We touched on this topic briefly in one of our earlier blog posts. With the access to new technology we are hearing a growing number of buzzwords going around the consumer and client landscape. Words such as 4K or UHD (Ultra HD) are now becoming standard in commercial video industry and we certainly don't recommend not shooting in this format. The footage you produce is absolutely beautiful and you have access to a much wider dynamic range of lighting and colour grading but sometimes its not needed. Think about where your video is going to live. Is this video for the web? What is the subject matter of this video? If you are shooting something that is going no farther than someone watching it on a mobile phone then 4K and UHD quality might not be necessary and the image quality you get out of a camera like a Canon 5D Mark III or 7D Mark II might be all that you need. Also another thing, especially for smaller production companies to keep in mind, is that with your higher formats you are going to need more processing speed to be able to edit this footage. You don't want to get into a situation where you shoot a large amount of footage and then can't edit it based on your company’s current editing set up.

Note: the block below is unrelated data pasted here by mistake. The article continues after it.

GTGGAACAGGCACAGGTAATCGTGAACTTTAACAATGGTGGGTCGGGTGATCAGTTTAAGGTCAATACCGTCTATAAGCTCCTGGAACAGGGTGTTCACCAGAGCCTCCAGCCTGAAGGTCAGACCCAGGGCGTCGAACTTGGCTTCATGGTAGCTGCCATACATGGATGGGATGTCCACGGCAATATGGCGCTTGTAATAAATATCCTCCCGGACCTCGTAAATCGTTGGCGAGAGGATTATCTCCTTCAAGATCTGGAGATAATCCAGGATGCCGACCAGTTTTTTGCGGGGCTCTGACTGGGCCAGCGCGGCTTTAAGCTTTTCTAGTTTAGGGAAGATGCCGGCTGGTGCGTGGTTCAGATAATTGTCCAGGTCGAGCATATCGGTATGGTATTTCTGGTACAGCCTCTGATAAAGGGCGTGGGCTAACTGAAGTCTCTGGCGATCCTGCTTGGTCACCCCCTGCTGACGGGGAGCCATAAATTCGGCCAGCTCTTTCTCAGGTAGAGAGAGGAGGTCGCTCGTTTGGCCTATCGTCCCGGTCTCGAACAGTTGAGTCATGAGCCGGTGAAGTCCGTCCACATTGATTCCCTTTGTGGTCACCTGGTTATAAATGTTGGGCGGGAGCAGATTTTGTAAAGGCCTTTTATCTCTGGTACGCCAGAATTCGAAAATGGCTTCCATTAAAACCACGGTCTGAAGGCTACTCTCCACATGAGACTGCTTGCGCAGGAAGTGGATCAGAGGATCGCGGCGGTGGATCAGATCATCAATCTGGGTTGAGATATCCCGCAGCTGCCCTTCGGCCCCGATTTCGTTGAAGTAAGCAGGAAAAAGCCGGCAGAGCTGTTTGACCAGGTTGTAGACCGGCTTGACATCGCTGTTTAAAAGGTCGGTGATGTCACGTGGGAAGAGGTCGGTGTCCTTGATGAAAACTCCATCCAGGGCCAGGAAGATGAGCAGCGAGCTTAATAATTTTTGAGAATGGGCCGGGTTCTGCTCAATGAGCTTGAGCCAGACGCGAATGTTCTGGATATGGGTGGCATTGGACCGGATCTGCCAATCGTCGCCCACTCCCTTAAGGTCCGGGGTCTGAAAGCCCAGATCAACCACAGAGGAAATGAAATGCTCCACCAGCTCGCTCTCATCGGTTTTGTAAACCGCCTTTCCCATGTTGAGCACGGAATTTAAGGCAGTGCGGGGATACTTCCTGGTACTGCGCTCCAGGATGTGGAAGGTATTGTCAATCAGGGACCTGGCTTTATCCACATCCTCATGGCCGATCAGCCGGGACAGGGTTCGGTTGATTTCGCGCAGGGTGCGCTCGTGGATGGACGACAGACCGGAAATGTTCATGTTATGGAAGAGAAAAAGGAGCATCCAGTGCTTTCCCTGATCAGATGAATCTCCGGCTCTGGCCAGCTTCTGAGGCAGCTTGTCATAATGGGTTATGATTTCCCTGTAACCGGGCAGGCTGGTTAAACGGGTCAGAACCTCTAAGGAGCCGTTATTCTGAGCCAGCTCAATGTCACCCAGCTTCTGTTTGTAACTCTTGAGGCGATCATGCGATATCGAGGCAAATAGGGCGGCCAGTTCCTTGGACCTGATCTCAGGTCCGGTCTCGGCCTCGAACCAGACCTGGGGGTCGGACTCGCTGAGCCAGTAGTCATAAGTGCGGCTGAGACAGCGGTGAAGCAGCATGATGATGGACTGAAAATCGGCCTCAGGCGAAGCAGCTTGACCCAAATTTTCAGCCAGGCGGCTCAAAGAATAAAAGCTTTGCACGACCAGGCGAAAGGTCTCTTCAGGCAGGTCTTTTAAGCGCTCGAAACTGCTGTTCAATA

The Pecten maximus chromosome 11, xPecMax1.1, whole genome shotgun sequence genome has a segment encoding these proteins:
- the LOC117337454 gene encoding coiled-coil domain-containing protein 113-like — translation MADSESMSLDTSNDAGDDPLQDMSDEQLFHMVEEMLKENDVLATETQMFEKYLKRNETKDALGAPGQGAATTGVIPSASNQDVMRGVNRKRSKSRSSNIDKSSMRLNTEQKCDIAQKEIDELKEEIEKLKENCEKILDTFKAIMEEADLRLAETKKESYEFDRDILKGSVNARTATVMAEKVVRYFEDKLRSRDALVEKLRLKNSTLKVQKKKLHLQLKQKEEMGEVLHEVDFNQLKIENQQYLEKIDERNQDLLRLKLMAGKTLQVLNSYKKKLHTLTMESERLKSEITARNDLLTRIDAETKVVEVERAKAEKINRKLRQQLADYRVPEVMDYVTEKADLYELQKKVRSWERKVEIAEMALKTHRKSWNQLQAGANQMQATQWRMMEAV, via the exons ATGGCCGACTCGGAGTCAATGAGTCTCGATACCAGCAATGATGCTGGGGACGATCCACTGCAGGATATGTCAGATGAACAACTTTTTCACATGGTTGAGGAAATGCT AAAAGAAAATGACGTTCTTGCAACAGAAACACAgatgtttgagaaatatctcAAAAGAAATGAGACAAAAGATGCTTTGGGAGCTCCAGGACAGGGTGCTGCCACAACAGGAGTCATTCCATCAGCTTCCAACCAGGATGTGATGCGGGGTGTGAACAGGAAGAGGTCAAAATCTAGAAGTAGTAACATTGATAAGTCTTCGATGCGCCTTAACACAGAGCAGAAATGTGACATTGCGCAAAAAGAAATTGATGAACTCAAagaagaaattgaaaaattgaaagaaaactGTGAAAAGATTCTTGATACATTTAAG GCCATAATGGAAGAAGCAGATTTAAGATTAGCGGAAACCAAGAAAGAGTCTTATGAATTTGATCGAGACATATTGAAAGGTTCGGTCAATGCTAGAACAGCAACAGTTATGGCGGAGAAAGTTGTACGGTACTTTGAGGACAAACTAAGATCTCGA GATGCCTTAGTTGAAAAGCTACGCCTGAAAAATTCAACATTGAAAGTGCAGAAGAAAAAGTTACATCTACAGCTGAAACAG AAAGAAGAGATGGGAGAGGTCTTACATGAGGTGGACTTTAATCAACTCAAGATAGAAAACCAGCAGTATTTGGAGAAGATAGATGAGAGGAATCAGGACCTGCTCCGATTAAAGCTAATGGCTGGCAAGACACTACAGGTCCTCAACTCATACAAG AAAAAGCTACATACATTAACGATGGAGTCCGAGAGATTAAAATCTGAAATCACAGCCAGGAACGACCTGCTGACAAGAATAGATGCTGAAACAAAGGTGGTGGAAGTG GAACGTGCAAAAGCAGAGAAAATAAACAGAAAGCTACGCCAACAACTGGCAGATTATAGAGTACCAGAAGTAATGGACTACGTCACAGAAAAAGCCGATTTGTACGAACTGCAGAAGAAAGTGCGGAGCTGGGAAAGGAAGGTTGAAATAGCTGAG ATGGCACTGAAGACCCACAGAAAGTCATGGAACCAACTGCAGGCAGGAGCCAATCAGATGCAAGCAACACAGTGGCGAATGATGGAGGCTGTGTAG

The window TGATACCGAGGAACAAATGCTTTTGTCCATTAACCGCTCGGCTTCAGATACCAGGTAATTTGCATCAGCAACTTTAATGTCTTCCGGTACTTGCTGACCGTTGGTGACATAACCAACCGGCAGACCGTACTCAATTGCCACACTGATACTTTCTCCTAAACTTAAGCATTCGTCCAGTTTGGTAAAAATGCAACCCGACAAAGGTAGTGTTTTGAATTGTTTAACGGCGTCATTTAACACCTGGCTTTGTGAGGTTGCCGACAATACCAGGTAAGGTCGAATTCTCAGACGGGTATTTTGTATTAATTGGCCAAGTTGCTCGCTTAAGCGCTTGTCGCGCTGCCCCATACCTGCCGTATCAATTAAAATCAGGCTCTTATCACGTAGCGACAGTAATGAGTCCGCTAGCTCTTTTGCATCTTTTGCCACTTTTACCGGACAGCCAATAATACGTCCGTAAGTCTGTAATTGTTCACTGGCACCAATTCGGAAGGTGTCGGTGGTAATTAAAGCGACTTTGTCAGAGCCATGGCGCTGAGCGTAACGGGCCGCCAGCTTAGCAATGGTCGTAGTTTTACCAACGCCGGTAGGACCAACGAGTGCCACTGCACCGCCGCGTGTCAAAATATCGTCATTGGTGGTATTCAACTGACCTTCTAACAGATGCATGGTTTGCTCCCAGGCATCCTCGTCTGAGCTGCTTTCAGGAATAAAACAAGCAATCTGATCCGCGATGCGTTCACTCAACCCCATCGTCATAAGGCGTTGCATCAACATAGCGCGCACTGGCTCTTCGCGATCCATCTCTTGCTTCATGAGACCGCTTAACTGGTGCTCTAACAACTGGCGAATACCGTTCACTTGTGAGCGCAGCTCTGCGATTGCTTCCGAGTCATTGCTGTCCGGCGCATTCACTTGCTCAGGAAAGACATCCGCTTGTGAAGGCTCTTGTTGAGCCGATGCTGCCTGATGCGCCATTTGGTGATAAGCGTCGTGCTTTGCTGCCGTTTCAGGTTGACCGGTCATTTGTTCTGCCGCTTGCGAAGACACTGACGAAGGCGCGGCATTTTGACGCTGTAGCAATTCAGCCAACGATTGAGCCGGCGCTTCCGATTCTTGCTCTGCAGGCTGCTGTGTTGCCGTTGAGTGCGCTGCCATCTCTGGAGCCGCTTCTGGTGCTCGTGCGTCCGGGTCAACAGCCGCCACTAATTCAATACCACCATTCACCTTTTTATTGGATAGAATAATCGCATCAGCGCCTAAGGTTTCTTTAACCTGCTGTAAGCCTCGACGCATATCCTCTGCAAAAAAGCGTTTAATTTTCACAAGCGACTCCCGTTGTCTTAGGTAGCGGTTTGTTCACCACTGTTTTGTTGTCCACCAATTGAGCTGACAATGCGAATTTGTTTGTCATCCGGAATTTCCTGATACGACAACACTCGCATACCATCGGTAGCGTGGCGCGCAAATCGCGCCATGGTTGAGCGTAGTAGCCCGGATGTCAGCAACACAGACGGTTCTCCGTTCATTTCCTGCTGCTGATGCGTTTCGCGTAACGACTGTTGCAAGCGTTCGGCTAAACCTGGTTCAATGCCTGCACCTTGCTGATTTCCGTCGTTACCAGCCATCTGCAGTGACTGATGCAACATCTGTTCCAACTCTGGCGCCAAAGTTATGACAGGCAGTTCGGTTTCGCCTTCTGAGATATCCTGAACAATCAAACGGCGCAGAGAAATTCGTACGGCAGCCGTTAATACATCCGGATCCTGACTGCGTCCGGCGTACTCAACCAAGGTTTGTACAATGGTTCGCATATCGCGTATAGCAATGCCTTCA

These are four simple questions that every client company should ask before they choose video production as the way to promote their product or service. As long as you take these points into consideration your experience of making a video should be a smooth one.   

Check out the Gallery Below to see some of our Behind the Scenes shots on some of our recent shoots. 

The PEN: Sean Wainsteim - Writer/Director